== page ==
Patients with heart failure may benefit from a new pilot program now offered at Dignity Health’s East Valley hospitals. The new initiative, led by the City of Mesa Fire and Medical Department, and Dignity Health, aims to improve the rate of emergency room readmissions for patients with heart failure.
Often when patients with heart failure are discharged and home, they will return to the hospital’s emergency room because they did not have necessary resources in place at home. Discharge instructions can be complicated and overwhelming, or sometimes plans simply fall through, leading patients back to the hospital for help.
Called a “community medical unit,” the unique group is made up of mobile paramedics, nurse practitioners and physician assistants. Others to join Mesa Fire and Dignity Health in the new community service initiative include the Superstition and Queen Creek fire and medical departments, and an organization called Crisis Preparation and Recovery, Inc.
“Our goal is really to make sure these patients are ‘back on track’ after being hospitalized,” said Bruce Bethancourt, MD, chief medical officer for the Dignity Health Medical Group.
Thanks to a $12.5-million grant from the Centers for Medicare and Medicaid Services, heart failure patients seen at Dignity Health Chandler Regional Medical Center or Mercy Gilbert Medical Center will be evaluated for the free follow-up program. The patients who qualify by residing in participating areas—Mesa and Apache Junction—will be notified about the program and visited prior to discharge by a specially-trained paramedic who is part of their residential area’s fire department team.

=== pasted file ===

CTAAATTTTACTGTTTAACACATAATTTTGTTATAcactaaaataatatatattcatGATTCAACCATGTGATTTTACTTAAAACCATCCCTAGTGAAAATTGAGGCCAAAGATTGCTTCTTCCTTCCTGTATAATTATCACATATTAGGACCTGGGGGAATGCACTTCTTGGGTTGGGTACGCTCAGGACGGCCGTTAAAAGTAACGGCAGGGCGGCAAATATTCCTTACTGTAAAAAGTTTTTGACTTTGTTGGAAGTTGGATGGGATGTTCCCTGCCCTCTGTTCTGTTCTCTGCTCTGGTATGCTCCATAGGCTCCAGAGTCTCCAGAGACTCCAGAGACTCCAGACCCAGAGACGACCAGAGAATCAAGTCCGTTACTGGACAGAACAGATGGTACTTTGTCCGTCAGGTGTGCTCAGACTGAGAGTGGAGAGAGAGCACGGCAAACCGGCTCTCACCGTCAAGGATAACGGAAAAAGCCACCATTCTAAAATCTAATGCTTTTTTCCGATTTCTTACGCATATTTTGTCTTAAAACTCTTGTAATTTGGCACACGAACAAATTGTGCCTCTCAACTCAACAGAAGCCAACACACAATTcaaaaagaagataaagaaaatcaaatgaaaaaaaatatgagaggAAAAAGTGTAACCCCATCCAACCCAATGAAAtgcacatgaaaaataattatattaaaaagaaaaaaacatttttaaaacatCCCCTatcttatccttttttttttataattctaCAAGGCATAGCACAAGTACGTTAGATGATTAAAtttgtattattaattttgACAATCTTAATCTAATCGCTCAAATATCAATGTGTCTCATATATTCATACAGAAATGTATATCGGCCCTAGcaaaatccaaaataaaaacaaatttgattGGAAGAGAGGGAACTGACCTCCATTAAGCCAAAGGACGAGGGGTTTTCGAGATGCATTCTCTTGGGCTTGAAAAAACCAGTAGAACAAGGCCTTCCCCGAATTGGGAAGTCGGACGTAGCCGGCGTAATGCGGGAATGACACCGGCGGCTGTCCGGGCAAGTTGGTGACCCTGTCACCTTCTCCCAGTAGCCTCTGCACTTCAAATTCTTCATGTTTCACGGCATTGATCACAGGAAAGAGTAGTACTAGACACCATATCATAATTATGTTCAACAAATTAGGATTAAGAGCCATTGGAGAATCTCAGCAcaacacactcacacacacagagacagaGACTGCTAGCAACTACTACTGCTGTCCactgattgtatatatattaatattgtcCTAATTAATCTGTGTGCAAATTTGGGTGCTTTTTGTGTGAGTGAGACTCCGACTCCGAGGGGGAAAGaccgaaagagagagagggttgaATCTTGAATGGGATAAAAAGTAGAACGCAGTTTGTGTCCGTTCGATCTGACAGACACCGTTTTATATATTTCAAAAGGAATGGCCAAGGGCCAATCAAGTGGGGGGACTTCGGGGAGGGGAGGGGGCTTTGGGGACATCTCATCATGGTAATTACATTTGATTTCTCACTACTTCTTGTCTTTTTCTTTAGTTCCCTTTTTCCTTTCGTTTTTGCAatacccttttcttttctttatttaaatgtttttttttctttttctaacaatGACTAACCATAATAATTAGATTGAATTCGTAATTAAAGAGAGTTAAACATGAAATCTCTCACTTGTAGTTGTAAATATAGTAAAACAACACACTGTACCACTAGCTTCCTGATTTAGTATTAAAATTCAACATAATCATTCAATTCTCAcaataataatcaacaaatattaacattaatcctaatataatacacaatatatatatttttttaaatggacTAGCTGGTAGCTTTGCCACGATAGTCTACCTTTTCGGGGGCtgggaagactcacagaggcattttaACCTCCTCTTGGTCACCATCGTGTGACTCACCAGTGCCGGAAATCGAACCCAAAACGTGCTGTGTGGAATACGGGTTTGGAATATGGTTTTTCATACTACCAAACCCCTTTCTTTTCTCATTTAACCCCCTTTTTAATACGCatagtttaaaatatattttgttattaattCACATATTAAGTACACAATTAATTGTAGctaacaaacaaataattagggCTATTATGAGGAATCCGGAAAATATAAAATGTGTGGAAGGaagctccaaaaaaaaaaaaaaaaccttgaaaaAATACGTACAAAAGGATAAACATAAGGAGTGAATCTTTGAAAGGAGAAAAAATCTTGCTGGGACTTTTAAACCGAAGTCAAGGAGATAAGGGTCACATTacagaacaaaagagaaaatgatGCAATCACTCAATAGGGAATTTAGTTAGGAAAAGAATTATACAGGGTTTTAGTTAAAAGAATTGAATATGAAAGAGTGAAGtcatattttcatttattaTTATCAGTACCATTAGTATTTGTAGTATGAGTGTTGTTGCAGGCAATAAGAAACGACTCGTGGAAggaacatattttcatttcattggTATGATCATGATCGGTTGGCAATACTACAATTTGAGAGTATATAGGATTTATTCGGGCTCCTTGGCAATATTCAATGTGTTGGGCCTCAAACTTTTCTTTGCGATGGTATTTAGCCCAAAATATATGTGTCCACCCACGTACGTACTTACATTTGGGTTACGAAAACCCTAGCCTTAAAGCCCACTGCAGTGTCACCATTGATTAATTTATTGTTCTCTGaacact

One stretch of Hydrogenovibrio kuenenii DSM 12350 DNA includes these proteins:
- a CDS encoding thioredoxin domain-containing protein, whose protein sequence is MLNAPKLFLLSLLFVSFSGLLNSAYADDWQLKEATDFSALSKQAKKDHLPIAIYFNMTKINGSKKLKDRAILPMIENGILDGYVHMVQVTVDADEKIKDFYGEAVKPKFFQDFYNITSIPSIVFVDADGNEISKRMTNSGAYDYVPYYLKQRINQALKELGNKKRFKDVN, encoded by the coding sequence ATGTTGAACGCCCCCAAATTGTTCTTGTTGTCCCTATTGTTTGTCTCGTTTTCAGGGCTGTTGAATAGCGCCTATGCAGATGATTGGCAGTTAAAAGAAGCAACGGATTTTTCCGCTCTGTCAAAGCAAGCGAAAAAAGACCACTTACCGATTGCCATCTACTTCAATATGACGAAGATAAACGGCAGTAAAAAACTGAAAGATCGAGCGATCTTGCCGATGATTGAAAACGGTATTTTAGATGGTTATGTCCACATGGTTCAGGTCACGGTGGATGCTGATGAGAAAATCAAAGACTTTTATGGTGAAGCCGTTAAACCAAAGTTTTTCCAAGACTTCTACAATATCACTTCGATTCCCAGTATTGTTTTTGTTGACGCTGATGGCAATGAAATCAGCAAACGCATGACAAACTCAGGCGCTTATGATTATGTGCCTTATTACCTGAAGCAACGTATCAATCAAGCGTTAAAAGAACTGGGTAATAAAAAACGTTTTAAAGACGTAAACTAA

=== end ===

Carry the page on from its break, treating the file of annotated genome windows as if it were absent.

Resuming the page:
Once these patients are home, they will be visited by their designated fire department within 48 hours.
“We know people do not like strangers coming into their home. However, they will allow the Fire Dept. to come in, because they are seen as ‘lifesavers,’” Bethancourt said.
During the in-home visits, the community medical unit will help the patients settle in by starting with a medical assessment. Together, the patient and unit member will review medical records and safe use of medications, discuss immunizations and falls prevention, and work to coordinate any needed outpatient care. The unit can also assist in making doctors’ appointments and writing necessary prescriptions as well as providing home safety inspections.
“We are proud to partner with the Mesa, Superstition and Queen Creek fire departments to provide this service to a population of patients in great need,” Bethancourt said. “These in-home visits are efficient because they allow us to catch and address medical issues promptly, reducing the duplication of efforts between emergency rooms and primary care physicians, and reducing readmission to the ER for our high-risk patients.”